The town of Roswell, New Mexico became obsessed with aliens and UFOs in the summer of 1947 after a commercial pilot saw several strange objects flying over Washington state.
The pilot couldn’t explain where the objects had come from, but he did supply reporters with a peculiar description of the objects. He said that they looked like “saucers skipping across water” therefore, making the term “flying saucers” a common phrase included in newspaper headlines around the world.
Just days after the pilot claimed to see flying saucers, many people were struck with surprise after a man named William Brazel reported yet another unexplainable incident. In the desert of Roswell, New Mexico, Brazel slept restlessly through an electric storm until he woke up to a sound that was definitely not a crash of thunder, but what sounded like an electrical explosion.
That morning, he walked outside of his tiny cabin to check on his animals, and noticed none of them would cross the pasture. Curious, Brazel walked onto the pasture and stumbled upon strange debris. It was light in weight, incredibly strong and was scattered among an area about 100 ft wide and three quarters of a mile long. As Brazel further investigated, he came to find that the debris looked much like aluminum but no matter how many times it was folded, it would unfold to its original form and was impossible to tear.
Brazel called a friend and frantically told him about his discoveries. But when Brazel started to speak of a horrible smell, accompanied by many discarded non-human bodies, his friend began to question Brazel’s sanity and suggested he call the US Army Air Corps for assistance. Major Jesse Marcel was the man who picked up the call and went to the pasture to investigate the peculiar details of Brazel’s story.
Marcel was completely puzzled. He collected the debris and took it to the Roswell airbase where the commander insisted a press release be issued in order to inform the public that a “flying disk” was in the possession of the Army. Shortly after, headlines splashed across many newspapers, and the world’s attention was directed toward Roswell.
Then within hours, the debris was shipped to Write Field, in Dayton, Ohio for further investigation. En route, Marcel was ordered to escort the found materials to what was then known as the Fort Worth Army Air Field in Texas, where General Roger Ramey took over.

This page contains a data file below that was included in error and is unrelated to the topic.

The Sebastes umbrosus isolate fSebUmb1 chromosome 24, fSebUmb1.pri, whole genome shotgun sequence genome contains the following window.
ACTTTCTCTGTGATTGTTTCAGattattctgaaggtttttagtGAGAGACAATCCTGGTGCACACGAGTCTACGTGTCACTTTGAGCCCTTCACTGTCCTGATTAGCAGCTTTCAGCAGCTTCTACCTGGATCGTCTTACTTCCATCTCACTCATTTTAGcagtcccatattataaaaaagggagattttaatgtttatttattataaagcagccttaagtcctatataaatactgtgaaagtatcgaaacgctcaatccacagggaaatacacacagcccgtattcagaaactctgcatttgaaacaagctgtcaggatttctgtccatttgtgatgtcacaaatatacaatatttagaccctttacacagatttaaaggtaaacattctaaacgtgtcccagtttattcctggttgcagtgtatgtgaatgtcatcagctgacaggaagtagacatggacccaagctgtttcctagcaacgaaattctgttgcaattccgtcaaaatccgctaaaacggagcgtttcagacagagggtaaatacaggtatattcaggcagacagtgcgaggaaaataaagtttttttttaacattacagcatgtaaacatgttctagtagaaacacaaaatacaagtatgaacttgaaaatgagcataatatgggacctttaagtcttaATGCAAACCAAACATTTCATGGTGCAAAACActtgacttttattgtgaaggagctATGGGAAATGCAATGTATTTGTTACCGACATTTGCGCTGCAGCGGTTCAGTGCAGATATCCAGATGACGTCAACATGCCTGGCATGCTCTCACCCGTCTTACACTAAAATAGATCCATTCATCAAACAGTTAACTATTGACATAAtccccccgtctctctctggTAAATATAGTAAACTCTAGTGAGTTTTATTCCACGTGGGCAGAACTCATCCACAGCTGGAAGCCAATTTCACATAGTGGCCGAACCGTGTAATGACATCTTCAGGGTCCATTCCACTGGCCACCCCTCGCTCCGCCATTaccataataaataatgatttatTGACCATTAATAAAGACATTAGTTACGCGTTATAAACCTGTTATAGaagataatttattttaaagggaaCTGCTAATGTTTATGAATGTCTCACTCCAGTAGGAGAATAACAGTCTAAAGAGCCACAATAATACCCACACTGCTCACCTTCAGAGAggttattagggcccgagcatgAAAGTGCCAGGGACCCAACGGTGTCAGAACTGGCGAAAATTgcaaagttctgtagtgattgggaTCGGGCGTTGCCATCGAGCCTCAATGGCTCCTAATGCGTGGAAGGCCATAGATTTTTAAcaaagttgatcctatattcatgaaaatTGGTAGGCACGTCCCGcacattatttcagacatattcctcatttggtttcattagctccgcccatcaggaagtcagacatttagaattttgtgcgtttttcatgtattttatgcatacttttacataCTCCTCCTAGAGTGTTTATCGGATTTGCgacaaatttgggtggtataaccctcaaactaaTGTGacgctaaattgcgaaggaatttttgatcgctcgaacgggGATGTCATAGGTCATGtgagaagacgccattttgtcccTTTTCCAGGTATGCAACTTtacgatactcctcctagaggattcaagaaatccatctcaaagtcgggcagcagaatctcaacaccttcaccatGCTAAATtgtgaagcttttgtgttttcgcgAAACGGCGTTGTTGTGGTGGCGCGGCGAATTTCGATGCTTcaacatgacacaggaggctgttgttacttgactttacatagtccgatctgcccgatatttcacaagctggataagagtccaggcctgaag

After Marcel showed Ramey the debris, both of them stepped into a nearby room, and when they returned, Marcel found that the debris he brought to the base had been allegedly replaced with a common weather balloon. After taking many staged photos with the weather balloon, Ramey released a new statement: “There was no flying disc involved here, just an ordinary weather balloon.”
While some of these metal pieces were being featured in the media, the real fragments were still on their way to Ohio, and in Roswell, Brazel was being questioned as every shred of debris was combed from his ranch. Also, after the new statement was released every witness to any aspect of the crash was ordered by government officials to avoid the press and keep quiet about any suspicions they might have had about the possible existence of aliens.
Although this incident occurred more than 60 years ago, many people are still questioning its validity. Lieutenant Walter Haut, who was in charge of public relations for the U.S. Army, died in 2005, but left behind a sworn affidavit testifying that the real materials had been intercepted by the Army. It also says that the real materials are currently stored in a military hangar, and that he witnessed alien craft and alien bodies as well.
Just before his death in 2010, 77-year-old Dr. Edgar Mitchell, an astronaut on the 1971 Apollo 14 Moon Mission, stated in an interview that he believed the incident has been covered up, that aliens definitely exist, and that they’ve visited this planet. Mitchell grew up in Roswell, and has spoken with many people who vividly recall the secrecy surrounding the crash. From what they have told him, he has been convinced that there is life, probably more advanced than our own, on other planets. He says, “Our destiny, in my opinion, is [to] become a part of the planetary community. We should be ready to reach out beyond our planet and beyond our solar system to find out what is really going on out there.”
Perhaps Dr. Mitchell is right. Maybe we should be making more of an effort to connect with our distant friends and visit other planets, but why on earth would anyone want to leave New Mexico?